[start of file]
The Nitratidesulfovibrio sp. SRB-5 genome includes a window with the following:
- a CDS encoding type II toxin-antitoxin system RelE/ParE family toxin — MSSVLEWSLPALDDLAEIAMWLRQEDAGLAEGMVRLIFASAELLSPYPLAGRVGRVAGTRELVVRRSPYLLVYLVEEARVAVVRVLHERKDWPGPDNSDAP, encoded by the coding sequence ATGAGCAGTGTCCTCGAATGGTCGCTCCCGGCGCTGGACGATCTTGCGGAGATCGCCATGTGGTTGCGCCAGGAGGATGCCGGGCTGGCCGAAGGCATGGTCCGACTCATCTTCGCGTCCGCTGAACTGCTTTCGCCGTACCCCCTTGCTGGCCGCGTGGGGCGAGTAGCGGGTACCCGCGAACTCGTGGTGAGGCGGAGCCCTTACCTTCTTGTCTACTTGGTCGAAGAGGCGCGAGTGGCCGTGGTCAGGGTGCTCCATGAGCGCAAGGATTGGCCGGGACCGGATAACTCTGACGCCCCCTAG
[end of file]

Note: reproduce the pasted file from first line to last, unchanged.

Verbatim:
The Nitratidesulfovibrio sp. SRB-5 genome includes a window with the following:
- a CDS encoding type II toxin-antitoxin system RelE/ParE family toxin — MSSVLEWSLPALDDLAEIAMWLRQEDAGLAEGMVRLIFASAELLSPYPLAGRVGRVAGTRELVVRRSPYLLVYLVEEARVAVVRVLHERKDWPGPDNSDAP, encoded by the coding sequence ATGAGCAGTGTCCTCGAATGGTCGCTCCCGGCGCTGGACGATCTTGCGGAGATCGCCATGTGGTTGCGCCAGGAGGATGCCGGGCTGGCCGAAGGCATGGTCCGACTCATCTTCGCGTCCGCTGAACTGCTTTCGCCGTACCCCCTTGCTGGCCGCGTGGGGCGAGTAGCGGGTACCCGCGAACTCGTGGTGAGGCGGAGCCCTTACCTTCTTGTCTACTTGGTCGAAGAGGCGCGAGTGGCCGTGGTCAGGGTGCTCCATGAGCGCAAGGATTGGCCGGGACCGGATAACTCTGACGCCCCCTAG